Hepatitis B Symptoms in Infants

Hepatitis is an inflammation of the liver often caused by the hepatitis B virus, as indicated by BabyCenter.com. Hepatitis B is transmitted through contact with blood and other bodily fluids, which an infant will be exposed to during birth. An infant can become infected because the mother is infected. It is possible for an infected baby to show no signs of illness, but fever, fatigue, vomiting and jaundice are the most common infant symptoms of hepatitis B.

Fever

The Baby Center website suggests an infant will exhibit a fever with hepatitis B. A rectal temperature at this young age is the most reliable method of measurement. FamilyDoctor.org explains that a baby under 3 months of age running a rectal temperature of 100.4 degrees F or higher should receive medical attention.

Fatigue

The World Health Organization describes the fatigue associated with hepatitis B to be severe. Infants who are suffering from fatigue may be hard to wake or appear uninterested in playing or engaging in eye contact. Infants with hepatitis B can be too tired to be upset over missing a meal.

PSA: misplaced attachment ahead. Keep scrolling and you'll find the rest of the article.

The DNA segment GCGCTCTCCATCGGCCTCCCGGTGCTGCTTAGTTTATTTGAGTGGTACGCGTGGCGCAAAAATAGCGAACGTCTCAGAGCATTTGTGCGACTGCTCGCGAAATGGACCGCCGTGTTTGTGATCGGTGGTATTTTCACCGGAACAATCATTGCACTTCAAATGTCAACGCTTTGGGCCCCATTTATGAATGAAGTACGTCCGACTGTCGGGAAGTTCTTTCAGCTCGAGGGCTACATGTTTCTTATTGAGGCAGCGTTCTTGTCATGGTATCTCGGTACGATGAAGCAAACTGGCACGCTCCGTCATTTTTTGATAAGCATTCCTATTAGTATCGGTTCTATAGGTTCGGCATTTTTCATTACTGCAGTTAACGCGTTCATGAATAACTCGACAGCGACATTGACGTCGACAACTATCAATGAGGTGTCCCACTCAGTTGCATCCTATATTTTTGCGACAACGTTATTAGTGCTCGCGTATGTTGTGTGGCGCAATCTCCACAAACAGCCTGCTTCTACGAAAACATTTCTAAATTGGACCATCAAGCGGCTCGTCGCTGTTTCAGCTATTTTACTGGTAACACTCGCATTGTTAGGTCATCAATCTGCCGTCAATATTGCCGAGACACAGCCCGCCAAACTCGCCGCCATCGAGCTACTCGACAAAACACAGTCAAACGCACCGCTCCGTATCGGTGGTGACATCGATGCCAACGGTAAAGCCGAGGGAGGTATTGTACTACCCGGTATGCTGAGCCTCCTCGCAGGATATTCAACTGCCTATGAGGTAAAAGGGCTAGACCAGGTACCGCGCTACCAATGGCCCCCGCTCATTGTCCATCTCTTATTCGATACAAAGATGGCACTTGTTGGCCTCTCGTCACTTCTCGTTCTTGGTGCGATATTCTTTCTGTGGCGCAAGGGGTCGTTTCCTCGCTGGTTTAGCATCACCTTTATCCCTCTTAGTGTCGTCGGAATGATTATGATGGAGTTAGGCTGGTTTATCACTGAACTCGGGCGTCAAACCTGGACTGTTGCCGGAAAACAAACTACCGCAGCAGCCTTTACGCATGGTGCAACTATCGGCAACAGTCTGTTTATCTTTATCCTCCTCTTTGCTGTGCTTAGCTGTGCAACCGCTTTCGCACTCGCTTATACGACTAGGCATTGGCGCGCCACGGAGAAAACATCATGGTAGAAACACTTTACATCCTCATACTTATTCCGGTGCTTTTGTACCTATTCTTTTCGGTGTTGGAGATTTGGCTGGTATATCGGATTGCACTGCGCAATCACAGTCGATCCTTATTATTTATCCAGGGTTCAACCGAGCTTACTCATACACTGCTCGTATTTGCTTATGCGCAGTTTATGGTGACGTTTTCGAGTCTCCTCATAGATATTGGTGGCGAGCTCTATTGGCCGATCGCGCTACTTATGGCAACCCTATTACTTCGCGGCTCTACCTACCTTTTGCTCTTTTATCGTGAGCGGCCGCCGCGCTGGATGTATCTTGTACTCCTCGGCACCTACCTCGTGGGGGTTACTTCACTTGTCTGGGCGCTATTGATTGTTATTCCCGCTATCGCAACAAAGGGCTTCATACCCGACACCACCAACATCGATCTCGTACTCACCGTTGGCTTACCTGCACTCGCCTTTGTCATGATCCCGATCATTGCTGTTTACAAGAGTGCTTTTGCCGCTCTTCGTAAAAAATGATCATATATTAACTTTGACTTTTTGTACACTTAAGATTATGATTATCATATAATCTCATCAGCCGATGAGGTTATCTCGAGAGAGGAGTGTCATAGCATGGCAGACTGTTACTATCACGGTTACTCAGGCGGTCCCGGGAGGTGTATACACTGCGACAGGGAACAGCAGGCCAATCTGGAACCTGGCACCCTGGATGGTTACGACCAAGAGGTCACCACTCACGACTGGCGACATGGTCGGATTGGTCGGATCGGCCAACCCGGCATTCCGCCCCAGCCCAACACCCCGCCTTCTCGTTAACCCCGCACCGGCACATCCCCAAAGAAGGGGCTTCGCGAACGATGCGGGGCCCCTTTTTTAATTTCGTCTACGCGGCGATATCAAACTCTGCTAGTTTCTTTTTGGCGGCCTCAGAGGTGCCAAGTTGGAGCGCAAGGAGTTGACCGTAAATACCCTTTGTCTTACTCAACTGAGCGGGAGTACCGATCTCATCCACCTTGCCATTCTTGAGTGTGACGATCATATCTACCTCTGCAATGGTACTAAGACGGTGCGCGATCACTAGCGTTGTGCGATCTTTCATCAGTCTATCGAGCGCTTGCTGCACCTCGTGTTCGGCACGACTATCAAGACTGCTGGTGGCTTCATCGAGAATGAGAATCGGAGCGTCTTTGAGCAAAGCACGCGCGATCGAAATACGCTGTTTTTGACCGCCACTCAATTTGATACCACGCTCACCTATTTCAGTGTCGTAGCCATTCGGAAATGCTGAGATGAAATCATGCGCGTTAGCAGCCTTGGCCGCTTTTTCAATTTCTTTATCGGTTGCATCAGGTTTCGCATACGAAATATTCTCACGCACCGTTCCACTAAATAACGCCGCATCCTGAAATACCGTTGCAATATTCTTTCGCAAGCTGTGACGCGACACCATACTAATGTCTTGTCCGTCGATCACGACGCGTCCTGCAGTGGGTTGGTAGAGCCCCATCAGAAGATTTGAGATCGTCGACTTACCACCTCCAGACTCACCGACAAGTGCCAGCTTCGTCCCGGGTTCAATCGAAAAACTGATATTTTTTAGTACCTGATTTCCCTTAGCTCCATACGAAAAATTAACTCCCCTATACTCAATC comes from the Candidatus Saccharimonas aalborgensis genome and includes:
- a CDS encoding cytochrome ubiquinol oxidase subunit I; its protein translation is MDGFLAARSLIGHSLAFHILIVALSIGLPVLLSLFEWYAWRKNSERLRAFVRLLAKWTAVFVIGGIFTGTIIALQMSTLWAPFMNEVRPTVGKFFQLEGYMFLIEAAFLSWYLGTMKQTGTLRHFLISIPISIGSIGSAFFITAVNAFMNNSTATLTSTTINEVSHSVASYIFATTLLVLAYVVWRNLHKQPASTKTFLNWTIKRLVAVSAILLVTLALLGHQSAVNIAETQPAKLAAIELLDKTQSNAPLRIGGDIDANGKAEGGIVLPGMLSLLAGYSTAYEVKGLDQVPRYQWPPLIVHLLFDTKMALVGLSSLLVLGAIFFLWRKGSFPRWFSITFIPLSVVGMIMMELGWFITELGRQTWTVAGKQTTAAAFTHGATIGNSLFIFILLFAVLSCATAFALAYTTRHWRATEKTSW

Vomiting

Loss of appetite, abdominal pain and vomiting are common symptoms of hepatitis B, according to the World Health Organization. Abdominal pain can be recognized in an infant by his fussiness, back arching or withdrawing from touch. An infant may also pull his knees to his chest due to abdominal pain.

Jaundice

The World Health Organization indicates jaundice is a symptom of hepatitis B. Jaundice can be recognized on an infant as yellowing of the skin and the whites of the eyes. When the skin is pressed with a finger and released, the yellow will be even more visible for a moment. This symptom occurs because the liver fails to filter bilirubin, the source of the yellow color in jaundice, explains the Mayo Clinic. Normally, the bilirubin is released into the intestinal tract to be removed from the body.

About this Author

Sarah Irene has written stacks of research articles dating back to 2000. She has consulted in various settings and has been a psychology instructor since 2006. Her work has been published by ParentDish, Yahoo! Shine and Atkins. She holds a Master of Science in clinical psychology from Capella University and is nearing completion of a Psy.D. in health psychology.